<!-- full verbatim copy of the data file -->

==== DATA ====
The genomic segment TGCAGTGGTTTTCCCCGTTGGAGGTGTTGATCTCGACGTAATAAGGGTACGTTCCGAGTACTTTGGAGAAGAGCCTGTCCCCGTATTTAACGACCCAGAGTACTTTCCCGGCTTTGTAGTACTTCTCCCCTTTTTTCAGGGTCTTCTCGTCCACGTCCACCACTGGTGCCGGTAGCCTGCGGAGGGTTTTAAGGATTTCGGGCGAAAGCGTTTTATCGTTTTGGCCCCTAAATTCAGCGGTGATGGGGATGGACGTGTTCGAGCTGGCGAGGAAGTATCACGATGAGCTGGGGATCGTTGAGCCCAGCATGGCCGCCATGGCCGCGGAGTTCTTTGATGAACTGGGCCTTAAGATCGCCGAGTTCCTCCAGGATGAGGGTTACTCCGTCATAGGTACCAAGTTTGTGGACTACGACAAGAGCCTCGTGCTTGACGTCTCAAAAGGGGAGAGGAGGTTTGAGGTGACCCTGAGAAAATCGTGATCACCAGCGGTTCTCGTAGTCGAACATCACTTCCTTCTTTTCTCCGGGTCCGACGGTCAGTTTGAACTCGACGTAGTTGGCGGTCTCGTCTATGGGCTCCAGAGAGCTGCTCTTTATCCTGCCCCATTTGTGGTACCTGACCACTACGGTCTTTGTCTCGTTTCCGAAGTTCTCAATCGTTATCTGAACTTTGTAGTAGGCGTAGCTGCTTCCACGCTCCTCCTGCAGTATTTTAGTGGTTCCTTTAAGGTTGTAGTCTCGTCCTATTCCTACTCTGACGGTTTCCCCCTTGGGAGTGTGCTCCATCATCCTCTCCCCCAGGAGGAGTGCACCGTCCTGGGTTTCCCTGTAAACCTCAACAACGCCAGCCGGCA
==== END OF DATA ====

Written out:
The genomic segment TGCAGTGGTTTTCCCCGTTGGAGGTGTTGATCTCGACGTAATAAGGGTACGTTCCGAGTACTTTGGAGAAGAGCCTGTCCCCGTATTTAACGACCCAGAGTACTTTCCCGGCTTTGTAGTACTTCTCCCCTTTTTTCAGGGTCTTCTCGTCCACGTCCACCACTGGTGCCGGTAGCCTGCGGAGGGTTTTAAGGATTTCGGGCGAAAGCGTTTTATCGTTTTGGCCCCTAAATTCAGCGGTGATGGGGATGGACGTGTTCGAGCTGGCGAGGAAGTATCACGATGAGCTGGGGATCGTTGAGCCCAGCATGGCCGCCATGGCCGCGGAGTTCTTTGATGAACTGGGCCTTAAGATCGCCGAGTTCCTCCAGGATGAGGGTTACTCCGTCATAGGTACCAAGTTTGTGGACTACGACAAGAGCCTCGTGCTTGACGTCTCAAAAGGGGAGAGGAGGTTTGAGGTGACCCTGAGAAAATCGTGATCACCAGCGGTTCTCGTAGTCGAACATCACTTCCTTCTTTTCTCCGGGTCCGACGGTCAGTTTGAACTCGACGTAGTTGGCGGTCTCGTCTATGGGCTCCAGAGAGCTGCTCTTTATCCTGCCCCATTTGTGGTACCTGACCACTACGGTCTTTGTCTCGTTTCCGAAGTTCTCAATCGTTATCTGAACTTTGTAGTAGGCGTAGCTGCTTCCACGCTCCTCCTGCAGTATTTTAGTGGTTCCTTTAAGGTTGTAGTCTCGTCCTATTCCTACTCTGACGGTTTCCCCCTTGGGAGTGTGCTCCATCATCCTCTCCCCCAGGAGGAGTGCACCGTCCTGGGTTTCCCTGTAAACCTCAACAACGCCAGCCGGCA